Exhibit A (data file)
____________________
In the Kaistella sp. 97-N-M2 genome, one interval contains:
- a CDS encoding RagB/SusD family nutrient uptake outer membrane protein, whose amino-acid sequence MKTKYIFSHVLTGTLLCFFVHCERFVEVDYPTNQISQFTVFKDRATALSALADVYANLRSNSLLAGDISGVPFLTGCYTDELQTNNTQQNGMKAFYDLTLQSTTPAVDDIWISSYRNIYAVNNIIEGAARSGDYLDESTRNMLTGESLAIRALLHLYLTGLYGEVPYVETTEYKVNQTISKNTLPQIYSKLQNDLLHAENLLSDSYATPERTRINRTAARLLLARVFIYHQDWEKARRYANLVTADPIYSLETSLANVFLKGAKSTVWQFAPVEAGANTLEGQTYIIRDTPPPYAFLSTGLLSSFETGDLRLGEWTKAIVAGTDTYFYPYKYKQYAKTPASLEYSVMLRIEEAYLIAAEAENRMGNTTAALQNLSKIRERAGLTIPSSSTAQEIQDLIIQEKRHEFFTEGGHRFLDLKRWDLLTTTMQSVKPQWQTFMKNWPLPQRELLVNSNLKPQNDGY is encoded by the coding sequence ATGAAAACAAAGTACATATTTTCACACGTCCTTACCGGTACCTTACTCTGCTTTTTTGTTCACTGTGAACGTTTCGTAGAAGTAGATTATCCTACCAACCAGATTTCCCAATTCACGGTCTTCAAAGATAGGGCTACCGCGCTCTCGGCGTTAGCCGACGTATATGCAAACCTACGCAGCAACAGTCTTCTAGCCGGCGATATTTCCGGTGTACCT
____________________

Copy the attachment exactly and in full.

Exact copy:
In the Kaistella sp. 97-N-M2 genome, one interval contains:
- a CDS encoding RagB/SusD family nutrient uptake outer membrane protein, whose amino-acid sequence MKTKYIFSHVLTGTLLCFFVHCERFVEVDYPTNQISQFTVFKDRATALSALADVYANLRSNSLLAGDISGVPFLTGCYTDELQTNNTQQNGMKAFYDLTLQSTTPAVDDIWISSYRNIYAVNNIIEGAARSGDYLDESTRNMLTGESLAIRALLHLYLTGLYGEVPYVETTEYKVNQTISKNTLPQIYSKLQNDLLHAENLLSDSYATPERTRINRTAARLLLARVFIYHQDWEKARRYANLVTADPIYSLETSLANVFLKGAKSTVWQFAPVEAGANTLEGQTYIIRDTPPPYAFLSTGLLSSFETGDLRLGEWTKAIVAGTDTYFYPYKYKQYAKTPASLEYSVMLRIEEAYLIAAEAENRMGNTTAALQNLSKIRERAGLTIPSSSTAQEIQDLIIQEKRHEFFTEGGHRFLDLKRWDLLTTTMQSVKPQWQTFMKNWPLPQRELLVNSNLKPQNDGY is encoded by the coding sequence ATGAAAACAAAGTACATATTTTCACACGTCCTTACCGGTACCTTACTCTGCTTTTTTGTTCACTGTGAACGTTTCGTAGAAGTAGATTATCCTACCAACCAGATTTCCCAATTCACGGTCTTCAAAGATAGGGCTACCGCGCTCTCGGCGTTAGCCGACGTATATGCAAACCTACGCAGCAACAGTCTTCTAGCCGGCGATATTTCCGGTGTACCT